ATLANTA, Ga. (Ivanhoe Newswire) -- Macular degeneration is the leading cause of severe vision loss in Americans 60 and older. Once it progresses there aren’t many treatment options, but now there is a high-tech way that doctors are using to help patients see better.
Macular degeneration stole Jackie Carswell’s central vision.
“I couldn’t read a recipe. I couldn’t work a microwave. I couldn’t hardly do anything. I asked the doctor one day if there was anything else that can be done for this,” Jackie Carswell told Ivanhoe.
Doctors suggested she try this miniature telescope.
“It contains lenses, or optics, that make an image magnified,” Susan A. Primo, OD, MPH, Director of Vision and Optical Services at Emory Eye Center, told Ivanhoe.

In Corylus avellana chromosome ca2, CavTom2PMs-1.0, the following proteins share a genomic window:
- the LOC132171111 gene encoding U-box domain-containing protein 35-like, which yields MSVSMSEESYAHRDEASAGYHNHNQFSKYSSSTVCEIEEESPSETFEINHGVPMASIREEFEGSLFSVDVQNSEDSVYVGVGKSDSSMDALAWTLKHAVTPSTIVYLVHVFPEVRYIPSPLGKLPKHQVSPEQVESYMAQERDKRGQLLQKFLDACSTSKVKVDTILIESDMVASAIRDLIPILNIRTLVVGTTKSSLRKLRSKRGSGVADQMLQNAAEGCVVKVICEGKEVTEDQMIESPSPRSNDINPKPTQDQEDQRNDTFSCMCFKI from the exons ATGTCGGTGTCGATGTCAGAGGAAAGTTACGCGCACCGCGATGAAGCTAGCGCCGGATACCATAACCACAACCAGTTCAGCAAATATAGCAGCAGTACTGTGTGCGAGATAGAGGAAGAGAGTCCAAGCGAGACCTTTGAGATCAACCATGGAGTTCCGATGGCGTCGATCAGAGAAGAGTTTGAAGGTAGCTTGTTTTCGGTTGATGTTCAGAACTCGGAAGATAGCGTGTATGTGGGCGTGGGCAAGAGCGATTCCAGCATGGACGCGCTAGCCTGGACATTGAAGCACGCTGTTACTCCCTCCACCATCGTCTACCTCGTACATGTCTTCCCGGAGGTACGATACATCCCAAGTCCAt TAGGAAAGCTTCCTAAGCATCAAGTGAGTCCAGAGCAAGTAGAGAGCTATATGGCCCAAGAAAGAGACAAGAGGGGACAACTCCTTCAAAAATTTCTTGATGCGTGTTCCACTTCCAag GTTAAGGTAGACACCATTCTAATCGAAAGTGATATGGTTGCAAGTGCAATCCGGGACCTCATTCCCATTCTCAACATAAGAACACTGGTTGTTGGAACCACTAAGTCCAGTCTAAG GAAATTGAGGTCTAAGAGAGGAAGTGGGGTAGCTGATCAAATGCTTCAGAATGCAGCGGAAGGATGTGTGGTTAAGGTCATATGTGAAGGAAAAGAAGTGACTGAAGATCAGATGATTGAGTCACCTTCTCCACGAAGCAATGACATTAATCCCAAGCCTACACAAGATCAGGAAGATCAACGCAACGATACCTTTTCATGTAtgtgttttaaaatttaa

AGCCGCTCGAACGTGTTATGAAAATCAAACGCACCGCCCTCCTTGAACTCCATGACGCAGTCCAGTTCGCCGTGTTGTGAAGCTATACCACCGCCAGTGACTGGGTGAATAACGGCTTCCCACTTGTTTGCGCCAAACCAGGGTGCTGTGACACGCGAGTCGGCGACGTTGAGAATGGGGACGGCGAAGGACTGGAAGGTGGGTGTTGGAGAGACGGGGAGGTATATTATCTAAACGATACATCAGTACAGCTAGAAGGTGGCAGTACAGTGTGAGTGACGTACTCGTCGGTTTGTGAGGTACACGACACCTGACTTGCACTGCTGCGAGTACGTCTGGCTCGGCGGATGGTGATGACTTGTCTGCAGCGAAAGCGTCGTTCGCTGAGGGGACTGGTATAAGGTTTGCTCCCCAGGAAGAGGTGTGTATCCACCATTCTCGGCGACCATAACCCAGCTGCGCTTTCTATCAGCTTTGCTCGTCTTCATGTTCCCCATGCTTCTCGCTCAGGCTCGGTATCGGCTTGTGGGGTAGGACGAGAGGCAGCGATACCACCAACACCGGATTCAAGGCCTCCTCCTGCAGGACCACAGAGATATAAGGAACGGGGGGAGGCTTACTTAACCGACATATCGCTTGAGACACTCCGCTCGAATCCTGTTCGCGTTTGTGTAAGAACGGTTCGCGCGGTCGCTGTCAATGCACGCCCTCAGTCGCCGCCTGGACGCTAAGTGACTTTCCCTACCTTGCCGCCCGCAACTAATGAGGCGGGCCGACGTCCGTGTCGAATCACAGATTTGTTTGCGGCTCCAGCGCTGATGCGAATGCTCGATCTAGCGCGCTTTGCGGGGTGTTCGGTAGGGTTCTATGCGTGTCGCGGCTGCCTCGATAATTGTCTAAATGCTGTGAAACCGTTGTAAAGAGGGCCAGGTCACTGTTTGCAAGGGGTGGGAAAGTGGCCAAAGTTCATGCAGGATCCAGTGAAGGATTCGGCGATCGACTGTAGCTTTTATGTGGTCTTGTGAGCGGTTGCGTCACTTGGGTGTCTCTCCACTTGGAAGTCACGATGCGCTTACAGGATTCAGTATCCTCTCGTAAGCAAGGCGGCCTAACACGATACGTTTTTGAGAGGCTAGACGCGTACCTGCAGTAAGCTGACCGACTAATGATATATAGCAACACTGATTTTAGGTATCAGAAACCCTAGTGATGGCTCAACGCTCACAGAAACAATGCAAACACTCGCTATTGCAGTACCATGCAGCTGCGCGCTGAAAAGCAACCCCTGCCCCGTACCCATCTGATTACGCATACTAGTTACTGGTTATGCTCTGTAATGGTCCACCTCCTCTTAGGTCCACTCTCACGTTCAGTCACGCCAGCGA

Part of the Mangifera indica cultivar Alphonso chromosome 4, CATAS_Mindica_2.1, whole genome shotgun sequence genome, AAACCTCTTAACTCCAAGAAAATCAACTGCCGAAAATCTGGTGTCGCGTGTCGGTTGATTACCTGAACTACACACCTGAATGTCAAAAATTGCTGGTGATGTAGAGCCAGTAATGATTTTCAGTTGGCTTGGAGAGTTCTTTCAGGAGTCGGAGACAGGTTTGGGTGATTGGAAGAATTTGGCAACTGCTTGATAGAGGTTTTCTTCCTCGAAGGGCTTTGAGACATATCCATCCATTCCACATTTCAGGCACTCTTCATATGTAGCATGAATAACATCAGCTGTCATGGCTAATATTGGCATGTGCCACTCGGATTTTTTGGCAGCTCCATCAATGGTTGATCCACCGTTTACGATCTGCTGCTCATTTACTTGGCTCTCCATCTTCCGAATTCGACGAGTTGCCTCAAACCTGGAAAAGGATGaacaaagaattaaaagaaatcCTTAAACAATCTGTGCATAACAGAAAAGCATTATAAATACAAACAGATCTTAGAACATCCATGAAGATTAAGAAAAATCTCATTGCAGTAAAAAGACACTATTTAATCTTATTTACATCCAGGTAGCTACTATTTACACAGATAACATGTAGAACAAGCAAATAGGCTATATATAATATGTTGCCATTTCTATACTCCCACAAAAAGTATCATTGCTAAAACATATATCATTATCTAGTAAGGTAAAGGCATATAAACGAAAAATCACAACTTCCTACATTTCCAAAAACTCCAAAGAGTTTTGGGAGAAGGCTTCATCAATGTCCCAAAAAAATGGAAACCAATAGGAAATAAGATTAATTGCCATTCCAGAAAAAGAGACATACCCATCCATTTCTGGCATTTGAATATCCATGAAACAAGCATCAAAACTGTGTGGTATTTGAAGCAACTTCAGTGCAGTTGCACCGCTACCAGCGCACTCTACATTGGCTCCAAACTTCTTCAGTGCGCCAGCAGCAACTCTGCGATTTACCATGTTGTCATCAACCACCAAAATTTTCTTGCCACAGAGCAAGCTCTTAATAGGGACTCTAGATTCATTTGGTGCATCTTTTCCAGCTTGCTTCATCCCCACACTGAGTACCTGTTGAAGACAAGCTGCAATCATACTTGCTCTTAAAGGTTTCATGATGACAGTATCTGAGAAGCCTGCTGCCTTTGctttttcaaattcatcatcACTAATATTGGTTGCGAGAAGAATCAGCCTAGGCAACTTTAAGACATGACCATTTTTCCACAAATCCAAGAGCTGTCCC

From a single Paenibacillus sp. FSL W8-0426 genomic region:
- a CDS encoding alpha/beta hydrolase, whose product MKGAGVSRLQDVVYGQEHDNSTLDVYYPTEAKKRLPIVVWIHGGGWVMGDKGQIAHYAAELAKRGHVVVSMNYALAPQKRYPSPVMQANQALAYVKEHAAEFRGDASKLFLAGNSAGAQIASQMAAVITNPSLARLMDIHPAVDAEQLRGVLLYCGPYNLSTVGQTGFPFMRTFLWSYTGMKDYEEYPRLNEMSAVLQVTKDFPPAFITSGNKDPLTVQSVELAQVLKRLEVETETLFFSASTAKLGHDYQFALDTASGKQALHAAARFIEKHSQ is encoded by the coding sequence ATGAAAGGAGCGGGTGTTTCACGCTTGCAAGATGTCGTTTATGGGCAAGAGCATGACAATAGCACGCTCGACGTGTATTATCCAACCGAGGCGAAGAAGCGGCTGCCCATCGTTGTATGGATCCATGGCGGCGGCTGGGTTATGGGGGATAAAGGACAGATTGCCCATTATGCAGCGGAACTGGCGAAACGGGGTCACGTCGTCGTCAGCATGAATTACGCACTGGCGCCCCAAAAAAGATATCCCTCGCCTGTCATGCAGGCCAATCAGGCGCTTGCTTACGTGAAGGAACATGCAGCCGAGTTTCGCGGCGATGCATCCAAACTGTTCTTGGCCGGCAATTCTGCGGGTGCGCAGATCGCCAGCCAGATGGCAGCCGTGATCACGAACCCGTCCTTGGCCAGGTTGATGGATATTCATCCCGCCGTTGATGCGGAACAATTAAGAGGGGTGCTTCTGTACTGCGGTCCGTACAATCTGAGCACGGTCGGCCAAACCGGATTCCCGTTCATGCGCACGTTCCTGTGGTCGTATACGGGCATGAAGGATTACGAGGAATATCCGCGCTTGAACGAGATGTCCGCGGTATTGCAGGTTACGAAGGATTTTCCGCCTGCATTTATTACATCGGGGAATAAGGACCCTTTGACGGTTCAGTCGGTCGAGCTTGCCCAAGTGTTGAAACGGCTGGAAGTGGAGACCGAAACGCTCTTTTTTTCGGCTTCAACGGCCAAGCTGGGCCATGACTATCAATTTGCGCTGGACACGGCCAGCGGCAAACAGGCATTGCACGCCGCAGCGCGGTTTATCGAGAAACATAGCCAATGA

Surgeons removed Jackie’s natural lens and replaced it with the tiny implant that enlarges objects.
“It’s a three-times telescope, which means, theoretically, it improves vision by almost three-times,” Dr. Primo said.
The telescope is only implanted in one eye.
“Now, these folks are bi-ocular. The use one eye for one thing and one eye for the other,” Dr. Primo explained.
It takes about twelve weeks of training and rehab for patients to master the new device. In one study, nine out of ten patients with the telescopic implant improved vision by at least two lines on the eye chart.
The telescopic implant is helping Jackie keep a lot of her independence.
“I was determined that I’d make it, and that I’d do it. Now, I have and I am!” Jackie said.
The telescope implant is FDA approved for patients 75 and older who have advanced wet or dry macular degeneration. The most common risks include inflammatory deposits on the device and increased pressure in the eye. MORE.
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